Category: Sewing

Kindle Pouch Pattern

Have you been looking for a pouch for your Kindle, but not able to find quite what you were looking for? This week I decided to tackle this problem and designed my own Kindle pouch pattern.

I love reading, and with the amount of books that I get through in a week, I don’t have room for hard copies of all of my books so switched to a Kindle e-reader. Last year for Christmas I was lucky enough to get a Kindle Voyage. It has an adaptive side light so I can read it at night without it affecting my sleep, and it goes everywhere with me. I read it to wake up in the morning, on the bus to and from work, and at night to help me drift off to sleep!

With my job I do a bit of travel, and I have been worrying about breaking the screen of my trusty Kindle. While my old Kindle’s case does fit, the power button couldn’t be accessed and it slipped around a bit. I’d been keeping an eye out for new cases but the ones that I liked didn’t ship to Australia. I decided to design and make my own pouch to store my kindle while travelling.

Kindle Pouch |

For this pouch I’ve used some of the lovely Tula Pink fabric that I picked up at the Sydney Craft Fair, and since I couldn’t make my mind up between two of the prints, I decided to make the pouch reversible. I have also included a layer of wadding to cushion the Kindle from small impacts.

Kindle Pouch Option 2 |

These fabrics are called The Hypnotizer and The Wanderer from the Chipper line of Tula Pink fabrics in the Raspberry colour. Lovely to work with and these colours are perfect for me. I’ve included a list of materials and the instructions to make this pouch below. I have made this with smaller pieces incase you wanted to include different colour pieces for front and back, or if you’d like to quilt some of the pieces, though this would make it harder to turn inside out.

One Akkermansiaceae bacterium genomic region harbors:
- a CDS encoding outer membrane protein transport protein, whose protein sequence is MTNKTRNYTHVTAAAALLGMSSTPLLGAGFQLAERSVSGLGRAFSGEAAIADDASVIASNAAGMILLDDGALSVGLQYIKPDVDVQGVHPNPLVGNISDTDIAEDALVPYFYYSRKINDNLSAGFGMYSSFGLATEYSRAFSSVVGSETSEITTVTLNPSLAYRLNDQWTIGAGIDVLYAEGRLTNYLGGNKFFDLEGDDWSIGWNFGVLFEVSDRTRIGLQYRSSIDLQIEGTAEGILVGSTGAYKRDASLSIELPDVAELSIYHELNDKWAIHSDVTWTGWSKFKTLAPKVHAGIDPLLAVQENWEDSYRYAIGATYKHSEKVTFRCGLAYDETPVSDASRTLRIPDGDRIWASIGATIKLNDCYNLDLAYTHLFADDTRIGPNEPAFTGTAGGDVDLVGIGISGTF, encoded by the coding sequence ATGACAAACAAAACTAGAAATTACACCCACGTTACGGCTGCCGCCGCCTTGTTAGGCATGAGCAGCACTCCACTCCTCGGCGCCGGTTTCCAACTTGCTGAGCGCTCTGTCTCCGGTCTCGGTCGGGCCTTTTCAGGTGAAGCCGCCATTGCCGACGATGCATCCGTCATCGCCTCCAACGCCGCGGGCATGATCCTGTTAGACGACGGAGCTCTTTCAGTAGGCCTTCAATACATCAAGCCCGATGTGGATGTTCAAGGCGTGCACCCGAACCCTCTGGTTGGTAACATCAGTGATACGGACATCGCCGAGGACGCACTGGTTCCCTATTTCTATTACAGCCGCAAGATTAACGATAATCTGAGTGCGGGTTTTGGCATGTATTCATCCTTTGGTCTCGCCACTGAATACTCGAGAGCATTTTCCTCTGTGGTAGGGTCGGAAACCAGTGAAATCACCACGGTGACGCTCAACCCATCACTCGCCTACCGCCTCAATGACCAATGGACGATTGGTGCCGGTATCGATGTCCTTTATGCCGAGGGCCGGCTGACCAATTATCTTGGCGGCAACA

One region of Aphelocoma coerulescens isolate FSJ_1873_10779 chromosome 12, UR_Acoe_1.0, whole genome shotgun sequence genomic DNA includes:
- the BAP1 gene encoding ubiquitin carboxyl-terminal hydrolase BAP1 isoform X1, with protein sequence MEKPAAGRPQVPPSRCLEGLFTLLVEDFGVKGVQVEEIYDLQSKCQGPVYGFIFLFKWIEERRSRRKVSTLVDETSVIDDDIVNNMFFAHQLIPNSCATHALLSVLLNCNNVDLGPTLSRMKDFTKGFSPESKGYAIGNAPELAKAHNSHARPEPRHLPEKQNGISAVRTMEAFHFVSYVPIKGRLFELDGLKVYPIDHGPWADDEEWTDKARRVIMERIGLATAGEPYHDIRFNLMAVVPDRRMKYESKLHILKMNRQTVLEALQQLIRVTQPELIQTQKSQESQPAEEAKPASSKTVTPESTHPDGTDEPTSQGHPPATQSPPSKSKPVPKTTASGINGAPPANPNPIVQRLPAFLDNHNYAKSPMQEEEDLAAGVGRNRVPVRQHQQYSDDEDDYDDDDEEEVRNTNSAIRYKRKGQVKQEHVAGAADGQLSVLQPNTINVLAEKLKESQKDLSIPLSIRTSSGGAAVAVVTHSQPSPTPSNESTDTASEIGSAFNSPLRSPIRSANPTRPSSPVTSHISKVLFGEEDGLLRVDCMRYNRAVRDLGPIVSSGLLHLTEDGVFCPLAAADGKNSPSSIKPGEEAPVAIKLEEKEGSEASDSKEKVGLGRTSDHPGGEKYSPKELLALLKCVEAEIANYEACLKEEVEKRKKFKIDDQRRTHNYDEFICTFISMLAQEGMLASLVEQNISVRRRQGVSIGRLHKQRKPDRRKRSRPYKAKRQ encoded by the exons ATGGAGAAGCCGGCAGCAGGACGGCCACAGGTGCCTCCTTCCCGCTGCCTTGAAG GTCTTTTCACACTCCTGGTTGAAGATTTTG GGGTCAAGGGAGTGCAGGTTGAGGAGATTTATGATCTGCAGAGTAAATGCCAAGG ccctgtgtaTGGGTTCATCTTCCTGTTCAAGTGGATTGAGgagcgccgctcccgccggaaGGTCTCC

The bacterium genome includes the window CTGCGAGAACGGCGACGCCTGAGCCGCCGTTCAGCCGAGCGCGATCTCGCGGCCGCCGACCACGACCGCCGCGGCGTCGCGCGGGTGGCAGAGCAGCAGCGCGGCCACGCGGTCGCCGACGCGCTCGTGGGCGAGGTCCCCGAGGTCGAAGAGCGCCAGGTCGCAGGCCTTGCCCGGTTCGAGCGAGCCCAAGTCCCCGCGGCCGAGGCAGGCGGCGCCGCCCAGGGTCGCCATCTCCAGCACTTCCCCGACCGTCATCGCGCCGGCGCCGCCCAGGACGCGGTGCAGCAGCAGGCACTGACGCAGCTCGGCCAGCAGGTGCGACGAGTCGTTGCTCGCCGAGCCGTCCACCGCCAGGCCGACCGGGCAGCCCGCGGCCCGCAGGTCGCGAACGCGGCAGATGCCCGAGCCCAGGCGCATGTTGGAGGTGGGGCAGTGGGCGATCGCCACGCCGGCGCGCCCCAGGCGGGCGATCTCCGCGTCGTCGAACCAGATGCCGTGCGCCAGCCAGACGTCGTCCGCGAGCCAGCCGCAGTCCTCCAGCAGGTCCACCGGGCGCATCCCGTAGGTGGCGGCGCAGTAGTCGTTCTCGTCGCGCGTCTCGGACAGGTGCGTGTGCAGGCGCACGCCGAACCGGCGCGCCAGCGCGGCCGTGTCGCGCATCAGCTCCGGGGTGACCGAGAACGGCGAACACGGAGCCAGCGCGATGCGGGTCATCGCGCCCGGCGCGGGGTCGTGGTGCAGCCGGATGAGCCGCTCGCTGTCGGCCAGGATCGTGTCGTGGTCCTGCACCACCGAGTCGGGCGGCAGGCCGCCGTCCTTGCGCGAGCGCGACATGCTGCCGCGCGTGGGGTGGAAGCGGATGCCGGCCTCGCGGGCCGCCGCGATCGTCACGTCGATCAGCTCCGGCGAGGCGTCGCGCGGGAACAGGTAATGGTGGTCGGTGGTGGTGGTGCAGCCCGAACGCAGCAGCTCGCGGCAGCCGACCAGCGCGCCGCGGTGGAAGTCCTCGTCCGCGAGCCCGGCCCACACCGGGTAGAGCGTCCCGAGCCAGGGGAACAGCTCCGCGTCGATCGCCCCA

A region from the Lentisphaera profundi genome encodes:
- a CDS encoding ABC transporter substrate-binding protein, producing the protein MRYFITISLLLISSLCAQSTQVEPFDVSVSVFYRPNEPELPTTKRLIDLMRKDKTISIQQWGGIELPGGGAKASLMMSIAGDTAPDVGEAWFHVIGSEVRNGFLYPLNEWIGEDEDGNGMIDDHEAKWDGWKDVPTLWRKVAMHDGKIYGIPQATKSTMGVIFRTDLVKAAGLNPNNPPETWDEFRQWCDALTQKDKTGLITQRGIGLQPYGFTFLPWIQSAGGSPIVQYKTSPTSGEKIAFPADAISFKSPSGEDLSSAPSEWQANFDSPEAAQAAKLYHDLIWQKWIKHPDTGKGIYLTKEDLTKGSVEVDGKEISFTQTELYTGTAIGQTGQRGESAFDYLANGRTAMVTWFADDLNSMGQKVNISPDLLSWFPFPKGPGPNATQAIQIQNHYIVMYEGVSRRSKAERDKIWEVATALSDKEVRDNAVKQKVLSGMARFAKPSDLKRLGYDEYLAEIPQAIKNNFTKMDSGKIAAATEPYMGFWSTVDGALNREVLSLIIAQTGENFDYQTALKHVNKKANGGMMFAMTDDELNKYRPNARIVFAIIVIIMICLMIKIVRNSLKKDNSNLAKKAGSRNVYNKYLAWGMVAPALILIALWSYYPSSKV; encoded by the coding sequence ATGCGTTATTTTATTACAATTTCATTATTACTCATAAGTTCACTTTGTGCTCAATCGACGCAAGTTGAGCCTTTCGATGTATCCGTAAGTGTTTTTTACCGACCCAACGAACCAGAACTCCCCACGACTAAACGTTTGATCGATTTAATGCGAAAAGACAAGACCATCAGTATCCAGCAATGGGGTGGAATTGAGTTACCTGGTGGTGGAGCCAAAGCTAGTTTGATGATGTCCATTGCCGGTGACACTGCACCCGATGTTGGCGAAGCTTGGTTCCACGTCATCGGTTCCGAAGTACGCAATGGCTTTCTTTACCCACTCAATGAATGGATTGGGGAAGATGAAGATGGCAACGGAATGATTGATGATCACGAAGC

This pattern is designed to fit the Kindle Voyage size, but at the end of the pattern I will give instructions on how to customise it for your device.


  • 1 fat quarter of extrernal fabric*  (A)
  • 1 fat quarter of internal fabric* (B)
  • 1/4 yard of cotton wadding
  • Cotton in a coordinating colour with fabric

* I only used about 1/4 of these fat quarter pieces, but if your fabric is directional you may need to place the pieces in different arrangements and use more of the fabric. You could purchase a quarter yard of fabric but this will only work of the pattern is non-directional or the pattern is oriented correctly.


Cut the following sized pieces:

  • 7.5″ x 5.5″ main pouch pieces
    • 2 in fabric A
    • 2 in fabric B
    • 2 in wadding
  • 3″ x 5.5″ flap pieces
    • 1 in fabric A
    • 1 in fabric B
    • 1 in wadding

Kindle Pouch Piece Layout |

  1. Take the main pouch pieces in Fabric A and wadding and layer them in the following order from bottom to top:
    • Wadding
    • Fabric A face up
    • Fabric A face down
    • Wadding
  2. With these four layers now aligned, sew with a scant 1/4″ seam along the two side (long) edges and bottom edge.
  3. Trim corners and any excess wadding then turn inside out, turning the corners as you go.
  4. Take the main pouch pieces in fabric B and layer them so that the right sides of the fabric are facing each other.
  5. Sew with a scant 1/4″ seam along the two side edges and bottom edge, leaving a 1.5″ break in the middle of the bottom edge to allow for later turning.
  6. Insert exterior (fabric A) pocket into interior (fabric B) pocket, so that right sides are facing each other.
  7. Sew around top edges to join the layers with a scant 1/4″ seam.
  8. Pull exterior (A) fabric out through gap in the bottom seam of the interior (B) fabric.
  9. Top sew along the gap to close the opening. then push lining back inside of exterior fabric (A).
  10. Take the flap pieces and layer them in the following order:
    • Batting
    • Fabric A face up
    • Fabric B face down
  11. Mark a point on the bottom edge (5.5″ side) 1″ from each side. Draw a line to the corresponding top corner to give angled sides. Cut along this line (See red lines in diagram below).Template for flap |
  12. Sew a scant 1/4″ seam along all edges, leaving a 1.5″ gap for turning along top edge.
  13. Turn so that right sides of the fabric are facing out and top sew along top edge to close gap
  14. Pin flap piece onto back of the finished piece so that it is attached to Fabric A and the long edge is parallel to the top edge of the pouch, and sits 1/2″ in from edge of fabric (see earlier pictures of finished pouch for guidance).
  15. Attach flap to pouch by sewing along long edge the flap piece (Where you top sewed to close the gap earlier on the flap piece).
  16. When your Kindle is inserted, simply tuck the flap piece inside the pouch and your Kindle is nicely protected from scratches and bumps.